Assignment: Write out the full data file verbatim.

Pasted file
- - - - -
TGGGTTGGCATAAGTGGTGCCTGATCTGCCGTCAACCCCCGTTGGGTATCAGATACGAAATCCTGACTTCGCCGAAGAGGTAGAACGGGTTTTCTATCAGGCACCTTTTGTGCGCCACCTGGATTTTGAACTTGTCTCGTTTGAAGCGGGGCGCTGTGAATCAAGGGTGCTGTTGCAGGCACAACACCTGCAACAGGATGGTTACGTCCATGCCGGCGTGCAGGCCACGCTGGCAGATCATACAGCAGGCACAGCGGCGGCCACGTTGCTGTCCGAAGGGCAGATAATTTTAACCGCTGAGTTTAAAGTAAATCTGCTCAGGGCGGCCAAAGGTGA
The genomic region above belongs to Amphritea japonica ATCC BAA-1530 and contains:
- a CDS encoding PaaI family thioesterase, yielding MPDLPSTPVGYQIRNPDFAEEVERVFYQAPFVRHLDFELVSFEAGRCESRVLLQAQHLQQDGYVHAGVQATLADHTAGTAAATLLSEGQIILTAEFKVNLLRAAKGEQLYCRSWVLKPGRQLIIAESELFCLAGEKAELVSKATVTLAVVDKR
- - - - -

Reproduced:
TGGGTTGGCATAAGTGGTGCCTGATCTGCCGTCAACCCCCGTTGGGTATCAGATACGAAATCCTGACTTCGCCGAAGAGGTAGAACGGGTTTTCTATCAGGCACCTTTTGTGCGCCACCTGGATTTTGAACTTGTCTCGTTTGAAGCGGGGCGCTGTGAATCAAGGGTGCTGTTGCAGGCACAACACCTGCAACAGGATGGTTACGTCCATGCCGGCGTGCAGGCCACGCTGGCAGATCATACAGCAGGCACAGCGGCGGCCACGTTGCTGTCCGAAGGGCAGATAATTTTAACCGCTGAGTTTAAAGTAAATCTGCTCAGGGCGGCCAAAGGTGA
The genomic region above belongs to Amphritea japonica ATCC BAA-1530 and contains:
- a CDS encoding PaaI family thioesterase, yielding MPDLPSTPVGYQIRNPDFAEEVERVFYQAPFVRHLDFELVSFEAGRCESRVLLQAQHLQQDGYVHAGVQATLADHTAGTAAATLLSEGQIILTAEFKVNLLRAAKGEQLYCRSWVLKPGRQLIIAESELFCLAGEKAELVSKATVTLAVVDKR